Enterprise Singapore’s Enterprise Development Grant provides up to 70% subsidy for SMEs to automate operations or develop novel tech products.
In 2020, this grant will support around 3,000 projects. Eligible SMEs must have at least 30% local shareholding and be commercially viable to start and complete the project.
Another option would be the SME Working Capital Loan scheme. Budget 2020 increased SMEs’ cap for unsecured loans to S$600,000, with the Government assuming up to 80% of the loan-default risk.
SMEs may also turn to other private funding sources for technological advancement. One such example would be crowdsourcing funds from individual accredited investors through lending platforms.
ABCD, IoT, AR/VR and RPA can be implemented in multiple ways across industries and business functions. However, they are not the sole answer for all business problems. SMEs need to assess each solution and conduct trials before fully investing in them.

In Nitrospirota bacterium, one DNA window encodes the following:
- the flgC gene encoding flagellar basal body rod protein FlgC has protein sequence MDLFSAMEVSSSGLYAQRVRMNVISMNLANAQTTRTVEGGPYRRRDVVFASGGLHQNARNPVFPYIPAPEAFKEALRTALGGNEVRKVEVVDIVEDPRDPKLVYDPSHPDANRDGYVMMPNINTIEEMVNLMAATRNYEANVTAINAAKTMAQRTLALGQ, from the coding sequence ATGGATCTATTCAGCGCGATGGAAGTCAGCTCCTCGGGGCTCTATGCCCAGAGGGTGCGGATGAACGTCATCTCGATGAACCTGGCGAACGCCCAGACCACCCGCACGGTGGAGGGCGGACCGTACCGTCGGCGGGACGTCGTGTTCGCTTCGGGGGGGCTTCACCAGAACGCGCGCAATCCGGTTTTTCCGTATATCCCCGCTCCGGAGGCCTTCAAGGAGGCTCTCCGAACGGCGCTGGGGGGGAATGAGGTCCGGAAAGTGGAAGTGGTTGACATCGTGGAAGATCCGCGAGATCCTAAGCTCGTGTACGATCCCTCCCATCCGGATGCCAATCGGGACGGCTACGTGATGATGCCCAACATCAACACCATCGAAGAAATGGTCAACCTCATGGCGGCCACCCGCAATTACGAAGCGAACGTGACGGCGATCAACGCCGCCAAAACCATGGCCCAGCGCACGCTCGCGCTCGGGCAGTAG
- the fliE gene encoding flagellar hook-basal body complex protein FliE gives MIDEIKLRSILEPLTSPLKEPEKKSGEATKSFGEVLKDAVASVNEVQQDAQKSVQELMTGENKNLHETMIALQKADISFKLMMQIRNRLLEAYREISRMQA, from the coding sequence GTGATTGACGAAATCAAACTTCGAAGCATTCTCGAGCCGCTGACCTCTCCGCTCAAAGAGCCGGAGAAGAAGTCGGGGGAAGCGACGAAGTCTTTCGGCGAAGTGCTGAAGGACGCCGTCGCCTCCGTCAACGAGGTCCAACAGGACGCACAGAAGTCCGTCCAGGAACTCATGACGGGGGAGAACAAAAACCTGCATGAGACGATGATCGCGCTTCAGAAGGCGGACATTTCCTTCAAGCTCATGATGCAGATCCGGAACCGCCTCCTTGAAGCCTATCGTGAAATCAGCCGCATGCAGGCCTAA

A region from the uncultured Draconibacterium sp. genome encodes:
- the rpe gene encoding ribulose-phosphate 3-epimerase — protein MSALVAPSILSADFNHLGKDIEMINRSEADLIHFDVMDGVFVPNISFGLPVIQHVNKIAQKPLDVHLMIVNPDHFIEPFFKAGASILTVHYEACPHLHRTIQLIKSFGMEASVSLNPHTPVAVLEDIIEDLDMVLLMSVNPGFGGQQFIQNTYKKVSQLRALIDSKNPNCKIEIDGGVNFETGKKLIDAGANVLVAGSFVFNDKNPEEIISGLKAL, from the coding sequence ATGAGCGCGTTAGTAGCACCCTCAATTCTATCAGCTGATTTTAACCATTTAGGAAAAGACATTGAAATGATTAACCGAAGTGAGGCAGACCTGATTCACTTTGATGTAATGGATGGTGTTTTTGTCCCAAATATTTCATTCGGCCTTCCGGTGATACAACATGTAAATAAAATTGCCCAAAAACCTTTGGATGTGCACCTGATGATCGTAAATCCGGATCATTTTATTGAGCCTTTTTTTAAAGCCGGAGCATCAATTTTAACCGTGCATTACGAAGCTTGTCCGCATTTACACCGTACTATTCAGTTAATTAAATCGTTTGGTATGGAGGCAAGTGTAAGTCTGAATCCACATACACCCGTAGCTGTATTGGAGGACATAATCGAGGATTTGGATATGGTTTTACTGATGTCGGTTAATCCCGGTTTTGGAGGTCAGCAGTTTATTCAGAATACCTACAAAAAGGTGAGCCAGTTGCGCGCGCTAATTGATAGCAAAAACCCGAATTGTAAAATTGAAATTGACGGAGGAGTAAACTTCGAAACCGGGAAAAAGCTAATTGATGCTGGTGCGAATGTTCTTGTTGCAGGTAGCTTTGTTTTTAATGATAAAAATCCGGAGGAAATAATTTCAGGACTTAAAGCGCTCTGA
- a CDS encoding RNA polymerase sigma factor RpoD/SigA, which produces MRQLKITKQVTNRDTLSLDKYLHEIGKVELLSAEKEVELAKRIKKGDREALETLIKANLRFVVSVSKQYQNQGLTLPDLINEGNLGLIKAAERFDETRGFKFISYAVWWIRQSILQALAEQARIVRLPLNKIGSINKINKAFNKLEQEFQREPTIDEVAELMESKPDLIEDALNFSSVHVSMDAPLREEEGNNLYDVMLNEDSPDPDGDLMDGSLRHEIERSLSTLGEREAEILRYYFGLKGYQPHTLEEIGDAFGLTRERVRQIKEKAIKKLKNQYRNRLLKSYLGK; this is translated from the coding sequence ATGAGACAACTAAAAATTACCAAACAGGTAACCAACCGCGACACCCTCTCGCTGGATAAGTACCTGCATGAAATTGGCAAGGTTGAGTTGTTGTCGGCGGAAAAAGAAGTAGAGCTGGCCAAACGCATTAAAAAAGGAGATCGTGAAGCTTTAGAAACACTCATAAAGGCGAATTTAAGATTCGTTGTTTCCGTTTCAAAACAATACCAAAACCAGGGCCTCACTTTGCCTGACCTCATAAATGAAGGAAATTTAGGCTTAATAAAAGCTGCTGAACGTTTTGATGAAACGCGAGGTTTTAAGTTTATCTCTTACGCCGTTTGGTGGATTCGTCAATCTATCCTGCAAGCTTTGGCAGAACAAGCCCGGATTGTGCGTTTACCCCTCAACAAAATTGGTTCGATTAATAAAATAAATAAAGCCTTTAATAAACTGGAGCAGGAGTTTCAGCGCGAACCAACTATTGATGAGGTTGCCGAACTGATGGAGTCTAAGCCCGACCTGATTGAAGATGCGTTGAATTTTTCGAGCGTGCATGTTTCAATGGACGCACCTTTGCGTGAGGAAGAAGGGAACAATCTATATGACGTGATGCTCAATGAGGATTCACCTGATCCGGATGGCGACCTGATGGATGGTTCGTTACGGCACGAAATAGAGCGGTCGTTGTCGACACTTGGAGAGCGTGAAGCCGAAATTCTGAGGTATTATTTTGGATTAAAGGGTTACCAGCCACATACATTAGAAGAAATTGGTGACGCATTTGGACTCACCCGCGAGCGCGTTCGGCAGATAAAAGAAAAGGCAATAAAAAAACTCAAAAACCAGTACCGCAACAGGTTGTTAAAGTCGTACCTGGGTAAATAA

SMEs can also partner with other businesses that use or have built such solutions. By leveraging others’ expertise, SMEs can ride the wave of technological innovation to reap greater business success.
Comprehensive support from both the government and private sector is also available to SMEs. Through fresh funding, they can work with reasonable loan repayment terms to alleviate high-tech adoption costs and stay on track with their respective innovative pursuits. Wherever possible, SMEs are encouraged to tap on such support.
About the Author
Shankar Pillai | Vice President, Engineering | Validus Capital
With over 16 years of experience in delivering transactional technology platforms, Shankar's areas of expertise include Object-Oriented Technologies, Solutions Architecture, Cloud Platforms, Digital Marketing and IT Service Management.
At Validus Capital, Shankar heads Engineering and works alongside with the Chief Technology Officer to deliver Validus’ technology platform. He also manages the day-to-day IT operations for the company.
Shankar holds a Master of Science in Cyber Law and Security from the National Law University, Jodhpur and a Bachelor of Engineering in Electronics and Communication from Bharathiar University.